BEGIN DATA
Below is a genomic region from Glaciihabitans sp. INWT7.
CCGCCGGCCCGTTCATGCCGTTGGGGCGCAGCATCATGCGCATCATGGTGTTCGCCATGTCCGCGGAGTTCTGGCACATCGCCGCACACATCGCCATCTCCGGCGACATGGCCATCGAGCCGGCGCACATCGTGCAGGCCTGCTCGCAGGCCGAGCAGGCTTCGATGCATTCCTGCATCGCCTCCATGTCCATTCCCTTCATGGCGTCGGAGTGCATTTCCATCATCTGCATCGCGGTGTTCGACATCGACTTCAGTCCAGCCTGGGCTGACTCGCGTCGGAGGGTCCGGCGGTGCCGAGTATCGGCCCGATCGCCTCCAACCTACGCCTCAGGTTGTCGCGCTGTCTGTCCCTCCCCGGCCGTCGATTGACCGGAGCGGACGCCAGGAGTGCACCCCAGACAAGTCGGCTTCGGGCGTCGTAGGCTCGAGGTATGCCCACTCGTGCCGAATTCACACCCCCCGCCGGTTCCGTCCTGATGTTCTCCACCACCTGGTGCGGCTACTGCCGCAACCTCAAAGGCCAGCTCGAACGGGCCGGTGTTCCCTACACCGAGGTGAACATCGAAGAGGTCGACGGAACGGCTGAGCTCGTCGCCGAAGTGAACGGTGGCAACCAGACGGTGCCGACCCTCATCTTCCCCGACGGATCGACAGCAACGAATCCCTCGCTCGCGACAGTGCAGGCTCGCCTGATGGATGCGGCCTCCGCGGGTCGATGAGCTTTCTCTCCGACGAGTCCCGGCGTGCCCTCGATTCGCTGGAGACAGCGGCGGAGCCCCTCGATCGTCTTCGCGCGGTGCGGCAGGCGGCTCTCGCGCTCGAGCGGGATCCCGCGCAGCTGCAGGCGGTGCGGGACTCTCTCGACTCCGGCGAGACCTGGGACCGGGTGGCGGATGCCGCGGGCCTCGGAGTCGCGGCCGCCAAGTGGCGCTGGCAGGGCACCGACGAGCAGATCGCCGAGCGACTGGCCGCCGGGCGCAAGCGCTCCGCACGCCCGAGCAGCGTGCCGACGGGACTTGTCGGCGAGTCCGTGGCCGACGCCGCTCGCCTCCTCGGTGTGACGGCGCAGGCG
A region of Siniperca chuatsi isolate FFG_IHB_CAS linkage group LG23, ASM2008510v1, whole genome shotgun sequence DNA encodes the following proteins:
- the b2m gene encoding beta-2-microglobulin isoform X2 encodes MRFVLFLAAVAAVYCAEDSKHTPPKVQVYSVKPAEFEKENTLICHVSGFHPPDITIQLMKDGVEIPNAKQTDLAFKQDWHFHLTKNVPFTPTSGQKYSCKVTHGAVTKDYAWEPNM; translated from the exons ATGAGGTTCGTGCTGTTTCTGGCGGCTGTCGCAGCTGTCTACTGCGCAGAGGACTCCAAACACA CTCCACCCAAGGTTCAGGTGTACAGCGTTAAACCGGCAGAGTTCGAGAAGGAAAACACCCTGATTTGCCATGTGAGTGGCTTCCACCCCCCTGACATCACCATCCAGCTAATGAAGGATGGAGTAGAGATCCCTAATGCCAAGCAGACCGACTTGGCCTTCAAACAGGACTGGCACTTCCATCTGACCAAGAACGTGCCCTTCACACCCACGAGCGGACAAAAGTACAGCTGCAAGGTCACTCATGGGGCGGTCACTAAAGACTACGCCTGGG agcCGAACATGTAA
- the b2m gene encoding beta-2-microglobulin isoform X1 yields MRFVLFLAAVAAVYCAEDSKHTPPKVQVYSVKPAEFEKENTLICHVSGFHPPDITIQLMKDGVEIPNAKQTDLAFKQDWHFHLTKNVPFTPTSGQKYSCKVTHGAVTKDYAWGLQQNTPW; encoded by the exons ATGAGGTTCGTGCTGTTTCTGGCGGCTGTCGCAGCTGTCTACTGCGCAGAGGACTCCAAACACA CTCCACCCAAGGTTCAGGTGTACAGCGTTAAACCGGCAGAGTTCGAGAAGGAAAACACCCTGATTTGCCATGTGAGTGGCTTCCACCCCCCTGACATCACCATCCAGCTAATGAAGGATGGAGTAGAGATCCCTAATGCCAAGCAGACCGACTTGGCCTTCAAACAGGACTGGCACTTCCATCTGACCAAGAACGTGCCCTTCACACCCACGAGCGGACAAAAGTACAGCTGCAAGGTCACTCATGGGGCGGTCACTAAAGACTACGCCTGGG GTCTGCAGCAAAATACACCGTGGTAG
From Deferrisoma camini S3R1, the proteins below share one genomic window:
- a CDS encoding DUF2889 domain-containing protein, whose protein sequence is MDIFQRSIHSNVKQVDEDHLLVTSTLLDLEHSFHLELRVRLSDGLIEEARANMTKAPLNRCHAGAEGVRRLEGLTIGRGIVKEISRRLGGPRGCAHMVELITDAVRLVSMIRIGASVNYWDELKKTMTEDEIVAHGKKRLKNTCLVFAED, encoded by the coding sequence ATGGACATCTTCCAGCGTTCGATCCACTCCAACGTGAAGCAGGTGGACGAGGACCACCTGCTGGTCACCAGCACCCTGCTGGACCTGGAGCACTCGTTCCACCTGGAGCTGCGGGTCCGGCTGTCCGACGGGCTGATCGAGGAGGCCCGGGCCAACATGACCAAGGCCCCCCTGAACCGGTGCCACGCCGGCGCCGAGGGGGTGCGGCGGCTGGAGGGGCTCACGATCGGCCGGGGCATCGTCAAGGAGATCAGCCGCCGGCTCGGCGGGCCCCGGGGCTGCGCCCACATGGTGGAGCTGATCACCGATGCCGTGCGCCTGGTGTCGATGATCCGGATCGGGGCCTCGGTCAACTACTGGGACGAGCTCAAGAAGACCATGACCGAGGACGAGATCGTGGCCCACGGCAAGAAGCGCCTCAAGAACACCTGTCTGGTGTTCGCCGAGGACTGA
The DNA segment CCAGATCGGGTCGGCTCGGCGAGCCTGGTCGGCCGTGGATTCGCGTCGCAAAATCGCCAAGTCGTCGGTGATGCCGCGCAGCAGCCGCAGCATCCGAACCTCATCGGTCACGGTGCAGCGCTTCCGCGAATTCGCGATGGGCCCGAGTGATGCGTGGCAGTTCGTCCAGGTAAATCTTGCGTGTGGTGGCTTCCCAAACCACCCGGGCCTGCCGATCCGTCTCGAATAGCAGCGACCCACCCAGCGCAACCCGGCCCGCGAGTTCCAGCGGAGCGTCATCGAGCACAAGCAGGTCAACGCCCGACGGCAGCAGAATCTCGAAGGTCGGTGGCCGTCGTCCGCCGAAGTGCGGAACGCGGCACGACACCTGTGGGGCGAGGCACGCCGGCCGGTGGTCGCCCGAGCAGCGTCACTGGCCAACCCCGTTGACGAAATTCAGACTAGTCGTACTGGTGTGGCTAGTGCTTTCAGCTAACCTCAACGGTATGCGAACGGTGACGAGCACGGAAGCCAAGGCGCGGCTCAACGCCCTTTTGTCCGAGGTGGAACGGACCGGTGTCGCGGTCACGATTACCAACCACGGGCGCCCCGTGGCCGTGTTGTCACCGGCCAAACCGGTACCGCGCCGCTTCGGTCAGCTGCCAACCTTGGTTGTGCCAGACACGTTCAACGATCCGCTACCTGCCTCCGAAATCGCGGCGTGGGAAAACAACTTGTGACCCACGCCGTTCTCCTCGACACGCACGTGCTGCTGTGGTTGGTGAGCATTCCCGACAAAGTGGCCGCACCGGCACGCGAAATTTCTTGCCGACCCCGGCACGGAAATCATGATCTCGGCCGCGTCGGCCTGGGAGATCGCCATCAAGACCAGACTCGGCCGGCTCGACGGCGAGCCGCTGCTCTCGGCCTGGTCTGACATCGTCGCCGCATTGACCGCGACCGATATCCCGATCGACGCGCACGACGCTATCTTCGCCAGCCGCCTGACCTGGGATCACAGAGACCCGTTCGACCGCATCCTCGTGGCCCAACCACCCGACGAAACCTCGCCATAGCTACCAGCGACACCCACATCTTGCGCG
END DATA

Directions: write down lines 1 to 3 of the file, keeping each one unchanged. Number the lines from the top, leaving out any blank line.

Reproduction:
Below is a genomic region from Glaciihabitans sp. INWT7.
CCGCCGGCCCGTTCATGCCGTTGGGGCGCAGCATCATGCGCATCATGGTGTTCGCCATGTCCGCGGAGTTCTGGCACATCGCCGCACACATCGCCATCTCCGGCGACATGGCCATCGAGCCGGCGCACATCGTGCAGGCCTGCTCGCAGGCCGAGCAGGCTTCGATGCATTCCTGCATCGCCTCCATGTCCATTCCCTTCATGGCGTCGGAGTGCATTTCCATCATCTGCATCGCGGTGTTCGACATCGACTTCAGTCCAGCCTGGGCTGACTCGCGTCGGAGGGTCCGGCGGTGCCGAGTATCGGCCCGATCGCCTCCAACCTACGCCTCAGGTTGTCGCGCTGTCTGTCCCTCCCCGGCCGTCGATTGACCGGAGCGGACGCCAGGAGTGCACCCCAGACAAGTCGGCTTCGGGCGTCGTAGGCTCGAGGTATGCCCACTCGTGCCGAATTCACACCCCCCGCCGGTTCCGTCCTGATGTTCTCCACCACCTGGTGCGGCTACTGCCGCAACCTCAAAGGCCAGCTCGAACGGGCCGGTGTTCCCTACACCGAGGTGAACATCGAAGAGGTCGACGGAACGGCTGAGCTCGTCGCCGAAGTGAACGGTGGCAACCAGACGGTGCCGACCCTCATCTTCCCCGACGGATCGACAGCAACGAATCCCTCGCTCGCGACAGTGCAGGCTCGCCTGATGGATGCGGCCTCCGCGGGTCGATGAGCTTTCTCTCCGACGAGTCCCGGCGTGCCCTCGATTCGCTGGAGACAGCGGCGGAGCCCCTCGATCGTCTTCGCGCGGTGCGGCAGGCGGCTCTCGCGCTCGAGCGGGATCCCGCGCAGCTGCAGGCGGTGCGGGACTCTCTCGACTCCGGCGAGACCTGGGACCGGGTGGCGGATGCCGCGGGCCTCGGAGTCGCGGCCGCCAAGTGGCGCTGGCAGGGCACCGACGAGCAGATCGCCGAGCGACTGGCCGCCGGGCGCAAGCGCTCCGCACGCCCGAGCAGCGTGCCGACGGGACTTGTCGGCGAGTCCGTGGCCGACGCCGCTCGCCTCCTCGGTGTGACGGCGCAGGCG
A region of Siniperca chuatsi isolate FFG_IHB_CAS linkage group LG23, ASM2008510v1, whole genome shotgun sequence DNA encodes the following proteins: